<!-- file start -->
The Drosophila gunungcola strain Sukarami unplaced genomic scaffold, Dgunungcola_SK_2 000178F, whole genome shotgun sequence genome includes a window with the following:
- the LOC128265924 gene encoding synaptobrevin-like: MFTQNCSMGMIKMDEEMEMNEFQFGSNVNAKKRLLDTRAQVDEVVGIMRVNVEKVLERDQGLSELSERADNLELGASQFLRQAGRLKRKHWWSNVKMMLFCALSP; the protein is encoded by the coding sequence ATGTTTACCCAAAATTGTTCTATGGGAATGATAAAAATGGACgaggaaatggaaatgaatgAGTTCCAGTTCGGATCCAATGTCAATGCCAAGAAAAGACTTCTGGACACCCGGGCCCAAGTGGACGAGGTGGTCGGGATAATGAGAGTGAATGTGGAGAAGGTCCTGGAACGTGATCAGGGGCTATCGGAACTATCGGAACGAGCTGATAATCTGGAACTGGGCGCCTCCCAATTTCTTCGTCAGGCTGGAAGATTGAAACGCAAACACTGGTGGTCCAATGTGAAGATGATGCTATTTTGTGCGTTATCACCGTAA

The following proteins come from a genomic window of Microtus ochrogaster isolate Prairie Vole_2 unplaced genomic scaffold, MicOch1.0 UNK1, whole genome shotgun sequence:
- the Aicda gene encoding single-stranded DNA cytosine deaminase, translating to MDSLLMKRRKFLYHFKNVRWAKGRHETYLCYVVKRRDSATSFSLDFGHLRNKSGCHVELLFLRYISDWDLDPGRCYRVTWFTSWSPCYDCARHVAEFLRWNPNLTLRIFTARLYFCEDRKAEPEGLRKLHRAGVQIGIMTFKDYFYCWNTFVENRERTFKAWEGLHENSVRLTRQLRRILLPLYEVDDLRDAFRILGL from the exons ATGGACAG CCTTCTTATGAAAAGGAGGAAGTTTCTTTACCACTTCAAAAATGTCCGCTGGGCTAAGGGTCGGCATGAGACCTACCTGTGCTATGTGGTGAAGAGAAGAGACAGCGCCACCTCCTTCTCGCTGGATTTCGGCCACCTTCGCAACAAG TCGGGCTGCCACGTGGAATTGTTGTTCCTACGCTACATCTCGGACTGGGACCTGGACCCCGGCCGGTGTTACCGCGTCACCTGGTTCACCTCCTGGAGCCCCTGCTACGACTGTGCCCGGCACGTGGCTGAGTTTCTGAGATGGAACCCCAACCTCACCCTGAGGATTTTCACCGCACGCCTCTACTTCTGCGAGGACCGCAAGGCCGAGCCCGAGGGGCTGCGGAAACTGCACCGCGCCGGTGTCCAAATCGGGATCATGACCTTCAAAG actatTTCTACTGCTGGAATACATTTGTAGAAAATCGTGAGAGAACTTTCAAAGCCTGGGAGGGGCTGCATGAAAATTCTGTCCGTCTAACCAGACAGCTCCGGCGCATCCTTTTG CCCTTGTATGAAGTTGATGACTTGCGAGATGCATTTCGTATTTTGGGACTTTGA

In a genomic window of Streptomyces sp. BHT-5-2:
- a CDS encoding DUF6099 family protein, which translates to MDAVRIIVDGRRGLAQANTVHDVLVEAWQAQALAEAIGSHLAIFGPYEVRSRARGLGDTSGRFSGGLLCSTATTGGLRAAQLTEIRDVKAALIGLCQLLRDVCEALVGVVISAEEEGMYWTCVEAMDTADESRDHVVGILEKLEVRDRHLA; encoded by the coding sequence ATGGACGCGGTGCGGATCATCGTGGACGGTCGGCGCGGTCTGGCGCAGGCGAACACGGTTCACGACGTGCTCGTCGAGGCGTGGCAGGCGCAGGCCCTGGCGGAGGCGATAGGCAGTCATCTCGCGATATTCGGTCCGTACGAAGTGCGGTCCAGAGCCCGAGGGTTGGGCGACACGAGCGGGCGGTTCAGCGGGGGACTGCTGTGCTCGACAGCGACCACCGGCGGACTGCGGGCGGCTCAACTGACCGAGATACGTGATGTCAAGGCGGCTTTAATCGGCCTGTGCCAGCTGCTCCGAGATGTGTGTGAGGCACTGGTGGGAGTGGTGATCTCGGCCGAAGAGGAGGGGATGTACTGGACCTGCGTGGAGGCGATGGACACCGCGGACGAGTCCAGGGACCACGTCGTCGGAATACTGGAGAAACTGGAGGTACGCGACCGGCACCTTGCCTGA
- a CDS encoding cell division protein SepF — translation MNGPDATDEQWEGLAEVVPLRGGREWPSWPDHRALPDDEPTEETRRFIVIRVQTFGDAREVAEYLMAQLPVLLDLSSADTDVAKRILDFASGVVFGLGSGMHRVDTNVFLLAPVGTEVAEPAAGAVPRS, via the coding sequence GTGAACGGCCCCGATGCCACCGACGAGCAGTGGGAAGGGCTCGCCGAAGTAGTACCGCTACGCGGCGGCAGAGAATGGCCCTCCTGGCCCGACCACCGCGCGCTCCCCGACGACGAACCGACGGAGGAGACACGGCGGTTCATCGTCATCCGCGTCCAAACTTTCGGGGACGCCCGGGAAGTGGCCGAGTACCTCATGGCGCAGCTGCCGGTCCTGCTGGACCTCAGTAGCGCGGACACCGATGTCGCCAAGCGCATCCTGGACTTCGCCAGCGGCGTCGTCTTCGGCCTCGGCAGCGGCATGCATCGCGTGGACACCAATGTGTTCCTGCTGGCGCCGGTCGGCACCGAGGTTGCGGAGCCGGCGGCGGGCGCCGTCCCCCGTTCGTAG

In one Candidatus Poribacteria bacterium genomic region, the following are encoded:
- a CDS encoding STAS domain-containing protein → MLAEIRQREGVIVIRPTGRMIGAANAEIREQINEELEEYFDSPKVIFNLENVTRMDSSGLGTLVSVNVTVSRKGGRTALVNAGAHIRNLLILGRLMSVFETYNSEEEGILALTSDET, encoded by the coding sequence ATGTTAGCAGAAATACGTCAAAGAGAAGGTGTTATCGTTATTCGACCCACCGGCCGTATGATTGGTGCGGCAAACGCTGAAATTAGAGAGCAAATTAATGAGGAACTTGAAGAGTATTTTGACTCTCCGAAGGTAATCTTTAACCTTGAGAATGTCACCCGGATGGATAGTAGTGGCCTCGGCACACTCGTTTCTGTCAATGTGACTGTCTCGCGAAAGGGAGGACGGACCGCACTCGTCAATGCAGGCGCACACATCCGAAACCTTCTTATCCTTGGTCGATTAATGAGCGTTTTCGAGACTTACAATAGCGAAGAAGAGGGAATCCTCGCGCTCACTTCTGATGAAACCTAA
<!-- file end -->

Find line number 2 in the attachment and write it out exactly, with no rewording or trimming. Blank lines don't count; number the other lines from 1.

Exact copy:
- the LOC128265924 gene encoding synaptobrevin-like: MFTQNCSMGMIKMDEEMEMNEFQFGSNVNAKKRLLDTRAQVDEVVGIMRVNVEKVLERDQGLSELSERADNLELGASQFLRQAGRLKRKHWWSNVKMMLFCALSP; the protein is encoded by the coding sequence ATGTTTACCCAAAATTGTTCTATGGGAATGATAAAAATGGACgaggaaatggaaatgaatgAGTTCCAGTTCGGATCCAATGTCAATGCCAAGAAAAGACTTCTGGACACCCGGGCCCAAGTGGACGAGGTGGTCGGGATAATGAGAGTGAATGTGGAGAAGGTCCTGGAACGTGATCAGGGGCTATCGGAACTATCGGAACGAGCTGATAATCTGGAACTGGGCGCCTCCCAATTTCTTCGTCAGGCTGGAAGATTGAAACGCAAACACTGGTGGTCCAATGTGAAGATGATGCTATTTTGTGCGTTATCACCGTAA